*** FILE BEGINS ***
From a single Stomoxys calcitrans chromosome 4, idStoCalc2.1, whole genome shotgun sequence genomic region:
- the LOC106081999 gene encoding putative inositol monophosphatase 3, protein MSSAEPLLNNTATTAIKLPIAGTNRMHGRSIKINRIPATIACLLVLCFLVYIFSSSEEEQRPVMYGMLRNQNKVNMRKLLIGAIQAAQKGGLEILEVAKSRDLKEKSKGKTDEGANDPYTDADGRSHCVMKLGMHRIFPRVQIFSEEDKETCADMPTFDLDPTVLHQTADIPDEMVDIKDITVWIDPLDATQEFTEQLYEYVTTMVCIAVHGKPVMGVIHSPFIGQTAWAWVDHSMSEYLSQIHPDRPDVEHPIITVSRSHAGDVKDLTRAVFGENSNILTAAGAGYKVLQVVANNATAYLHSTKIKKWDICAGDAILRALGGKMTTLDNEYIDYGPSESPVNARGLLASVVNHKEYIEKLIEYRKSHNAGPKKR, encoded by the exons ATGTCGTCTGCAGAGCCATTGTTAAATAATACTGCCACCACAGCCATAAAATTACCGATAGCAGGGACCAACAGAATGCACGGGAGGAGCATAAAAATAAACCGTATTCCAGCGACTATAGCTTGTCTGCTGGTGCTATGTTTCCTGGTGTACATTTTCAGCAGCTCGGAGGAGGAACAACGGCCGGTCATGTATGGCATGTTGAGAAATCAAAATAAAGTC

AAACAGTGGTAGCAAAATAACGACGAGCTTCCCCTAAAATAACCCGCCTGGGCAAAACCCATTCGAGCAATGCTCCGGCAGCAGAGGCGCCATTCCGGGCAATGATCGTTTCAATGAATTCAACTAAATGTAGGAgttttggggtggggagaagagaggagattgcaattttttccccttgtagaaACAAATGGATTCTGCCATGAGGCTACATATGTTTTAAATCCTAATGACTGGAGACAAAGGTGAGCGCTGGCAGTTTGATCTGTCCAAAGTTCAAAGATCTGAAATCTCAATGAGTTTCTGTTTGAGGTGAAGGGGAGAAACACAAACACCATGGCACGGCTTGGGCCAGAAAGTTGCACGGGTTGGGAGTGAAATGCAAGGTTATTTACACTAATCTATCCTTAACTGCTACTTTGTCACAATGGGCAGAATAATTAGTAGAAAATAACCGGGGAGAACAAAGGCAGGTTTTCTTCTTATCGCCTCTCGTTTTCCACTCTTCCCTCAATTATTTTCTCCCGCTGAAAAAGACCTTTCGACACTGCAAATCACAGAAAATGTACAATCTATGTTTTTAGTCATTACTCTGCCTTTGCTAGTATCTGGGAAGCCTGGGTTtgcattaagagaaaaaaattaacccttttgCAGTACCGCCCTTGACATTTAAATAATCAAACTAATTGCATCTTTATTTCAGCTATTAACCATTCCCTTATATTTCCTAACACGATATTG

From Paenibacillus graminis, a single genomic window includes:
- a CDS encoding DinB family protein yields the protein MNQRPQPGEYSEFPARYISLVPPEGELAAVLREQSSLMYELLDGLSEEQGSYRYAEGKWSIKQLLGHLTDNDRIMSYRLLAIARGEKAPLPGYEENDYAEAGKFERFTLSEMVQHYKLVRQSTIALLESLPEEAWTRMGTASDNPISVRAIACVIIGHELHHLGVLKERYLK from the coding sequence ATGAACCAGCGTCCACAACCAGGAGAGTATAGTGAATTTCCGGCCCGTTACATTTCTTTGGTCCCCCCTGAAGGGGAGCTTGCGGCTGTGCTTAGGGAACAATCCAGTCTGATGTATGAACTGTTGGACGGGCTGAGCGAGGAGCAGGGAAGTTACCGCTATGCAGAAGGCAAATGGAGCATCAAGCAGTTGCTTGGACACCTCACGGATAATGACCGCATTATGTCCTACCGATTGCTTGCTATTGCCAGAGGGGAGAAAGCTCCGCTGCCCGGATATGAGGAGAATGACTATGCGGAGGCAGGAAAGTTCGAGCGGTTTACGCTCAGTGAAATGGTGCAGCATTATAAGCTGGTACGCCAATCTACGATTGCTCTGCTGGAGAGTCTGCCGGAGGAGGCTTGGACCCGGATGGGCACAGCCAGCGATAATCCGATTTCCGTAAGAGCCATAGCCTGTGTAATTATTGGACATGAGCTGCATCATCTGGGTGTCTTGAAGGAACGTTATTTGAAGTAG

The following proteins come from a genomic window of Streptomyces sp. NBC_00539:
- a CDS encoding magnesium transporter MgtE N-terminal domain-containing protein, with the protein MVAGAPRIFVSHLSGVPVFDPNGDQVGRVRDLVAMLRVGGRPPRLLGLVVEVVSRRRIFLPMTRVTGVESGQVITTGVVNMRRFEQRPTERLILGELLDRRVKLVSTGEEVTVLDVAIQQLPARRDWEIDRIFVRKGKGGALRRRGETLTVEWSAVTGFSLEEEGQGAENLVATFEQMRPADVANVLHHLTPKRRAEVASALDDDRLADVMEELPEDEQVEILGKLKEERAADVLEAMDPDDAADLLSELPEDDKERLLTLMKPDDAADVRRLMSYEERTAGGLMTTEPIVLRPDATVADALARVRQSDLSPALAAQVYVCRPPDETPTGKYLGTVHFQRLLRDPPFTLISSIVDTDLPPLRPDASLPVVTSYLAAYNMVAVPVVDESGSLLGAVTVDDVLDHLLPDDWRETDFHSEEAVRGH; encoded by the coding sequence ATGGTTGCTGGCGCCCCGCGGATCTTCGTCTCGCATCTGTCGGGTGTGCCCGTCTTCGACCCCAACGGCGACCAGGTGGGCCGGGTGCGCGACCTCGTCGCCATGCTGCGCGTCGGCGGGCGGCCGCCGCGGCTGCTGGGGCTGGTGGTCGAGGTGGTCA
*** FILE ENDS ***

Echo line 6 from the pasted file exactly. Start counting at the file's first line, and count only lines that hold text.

The following proteins come from a genomic window of Streptomyces sp. NBC_00539: